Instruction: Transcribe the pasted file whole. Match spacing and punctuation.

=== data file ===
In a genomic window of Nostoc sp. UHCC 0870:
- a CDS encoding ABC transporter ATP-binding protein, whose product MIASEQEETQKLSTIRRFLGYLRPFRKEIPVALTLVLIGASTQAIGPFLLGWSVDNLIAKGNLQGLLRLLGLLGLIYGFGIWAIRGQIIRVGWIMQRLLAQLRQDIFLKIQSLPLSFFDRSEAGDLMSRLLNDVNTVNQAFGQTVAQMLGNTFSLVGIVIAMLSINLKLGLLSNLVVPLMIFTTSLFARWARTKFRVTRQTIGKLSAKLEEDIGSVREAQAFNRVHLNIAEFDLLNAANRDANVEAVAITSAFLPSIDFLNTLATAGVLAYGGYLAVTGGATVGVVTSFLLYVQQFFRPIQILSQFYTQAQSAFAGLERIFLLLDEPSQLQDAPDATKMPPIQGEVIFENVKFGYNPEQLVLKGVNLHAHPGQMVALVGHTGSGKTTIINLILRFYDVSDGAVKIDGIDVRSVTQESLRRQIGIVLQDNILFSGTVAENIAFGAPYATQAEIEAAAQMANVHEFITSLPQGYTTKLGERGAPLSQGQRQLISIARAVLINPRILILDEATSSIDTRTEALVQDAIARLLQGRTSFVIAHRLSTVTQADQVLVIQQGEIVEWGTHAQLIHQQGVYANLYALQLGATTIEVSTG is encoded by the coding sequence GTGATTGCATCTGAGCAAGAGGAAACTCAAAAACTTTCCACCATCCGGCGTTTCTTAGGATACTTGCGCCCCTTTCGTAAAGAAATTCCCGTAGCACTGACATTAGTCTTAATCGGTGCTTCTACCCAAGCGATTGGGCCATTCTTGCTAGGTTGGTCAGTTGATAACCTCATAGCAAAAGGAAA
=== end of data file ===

In a genomic window of Nostoc sp. UHCC 0870:
- a CDS encoding ABC transporter ATP-binding protein, whose product MIASEQEETQKLSTIRRFLGYLRPFRKEIPVALTLVLIGASTQAIGPFLLGWSVDNLIAKGNLQGLLRLLGLLGLIYGFGIWAIRGQIIRVGWIMQRLLAQLRQDIFLKIQSLPLSFFDRSEAGDLMSRLLNDVNTVNQAFGQTVAQMLGNTFSLVGIVIAMLSINLKLGLLSNLVVPLMIFTTSLFARWARTKFRVTRQTIGKLSAKLEEDIGSVREAQAFNRVHLNIAEFDLLNAANRDANVEAVAITSAFLPSIDFLNTLATAGVLAYGGYLAVTGGATVGVVTSFLLYVQQFFRPIQILSQFYTQAQSAFAGLERIFLLLDEPSQLQDAPDATKMPPIQGEVIFENVKFGYNPEQLVLKGVNLHAHPGQMVALVGHTGSGKTTIINLILRFYDVSDGAVKIDGIDVRSVTQESLRRQIGIVLQDNILFSGTVAENIAFGAPYATQAEIEAAAQMANVHEFITSLPQGYTTKLGERGAPLSQGQRQLISIARAVLINPRILILDEATSSIDTRTEALVQDAIARLLQGRTSFVIAHRLSTVTQADQVLVIQQGEIVEWGTHAQLIHQQGVYANLYALQLGATTIEVSTG is encoded by the coding sequence GTGATTGCATCTGAGCAAGAGGAAACTCAAAAACTTTCCACCATCCGGCGTTTCTTAGGATACTTGCGCCCCTTTCGTAAAGAAATTCCCGTAGCACTGACATTAGTCTTAATCGGTGCTTCTACCCAAGCGATTGGGCCATTCTTGCTAGGTTGGTCAGTTGATAACCTCATAGCAAAAGGAAA